Nunnery Lakes Reserve
The BTO’s Nunnery Lakes Reserve is a County Wildlife Site which lies to the south of Thetford between the Rivers Thet and Little Ouse. It follows a series of lakes created by old gravel workings, and contains a rich variety of Breckland habitats within a relatively small area. These include dry, sandy heathland, wet woodland and flood meadow, which are home to a remarkable range of resident and seasonal wildlife.
Access to the reserve
The reserve is open during daylight hours and free for people to visit and quietly enjoy the countryside. Apart from Arlington Way, paths are unsuitable for wheelchairs but access can be arranged by contacting info [at] bto.org in advance. There are three entrances, each with an information panel and map.
A path runs along the River Thet from Arlington Way across a meadow to Nunn’s Bridges, where there is parking beside the Little Ouse. The path continues south along the Little Ouse to a second bridge where a left turn, away from the river, leads to a kissing gate on the right, and a track which runs to the lakes. From the car park at the BTO, Nunnery Place leads to a track to the river, and beyond the bridge the kissing gate to the lakes is on the right.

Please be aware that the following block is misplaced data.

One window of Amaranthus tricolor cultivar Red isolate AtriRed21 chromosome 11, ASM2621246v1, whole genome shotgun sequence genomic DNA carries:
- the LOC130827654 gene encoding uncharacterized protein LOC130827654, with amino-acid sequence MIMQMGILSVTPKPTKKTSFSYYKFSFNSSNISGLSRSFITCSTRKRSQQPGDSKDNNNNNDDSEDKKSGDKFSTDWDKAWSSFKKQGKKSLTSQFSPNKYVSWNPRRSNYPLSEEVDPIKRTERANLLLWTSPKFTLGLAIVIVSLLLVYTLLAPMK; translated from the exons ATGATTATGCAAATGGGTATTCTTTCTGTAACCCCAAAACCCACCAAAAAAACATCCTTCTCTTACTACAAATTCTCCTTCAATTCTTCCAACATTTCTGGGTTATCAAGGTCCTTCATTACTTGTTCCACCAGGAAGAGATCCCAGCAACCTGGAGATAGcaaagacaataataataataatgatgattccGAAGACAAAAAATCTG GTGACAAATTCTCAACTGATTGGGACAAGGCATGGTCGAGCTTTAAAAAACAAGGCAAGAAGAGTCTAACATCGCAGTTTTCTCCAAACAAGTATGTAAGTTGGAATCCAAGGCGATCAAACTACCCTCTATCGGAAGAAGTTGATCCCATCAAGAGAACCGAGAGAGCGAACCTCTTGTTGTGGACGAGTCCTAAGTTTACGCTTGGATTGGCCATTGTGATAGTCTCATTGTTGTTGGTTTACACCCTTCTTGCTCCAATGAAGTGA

• The nearest toilets are on Nunnery Place at the back of the BTO (during office hours only)
• The distance from the Nuns’ Bridges to the Lakes and back is about 3kms/1.5 miles.
• It is advisable to wear walking boots.
• BTO reception is open 9am–5.30pm Mon–Thurs and 9am–5pm Friday.
• All paths are way-marked.
• Please keep all dogs on a lead.
Support the Reserve
Got a few hours you could spare? Why not become a Friend of the Nunnery Lakes Reserve and get involved in looking after and improving Thetford's wonderful nature reserve.
What effect might annual releases of non-native gamebirds be having on native biodiversity?
Henrietta Pringle reveals the work behind a recent paper on gamebirds and predation
Climate change in a warming world
BTO science contributes to our understanding of future scenarios, and informing policies and conservation management strategies to help species adapt.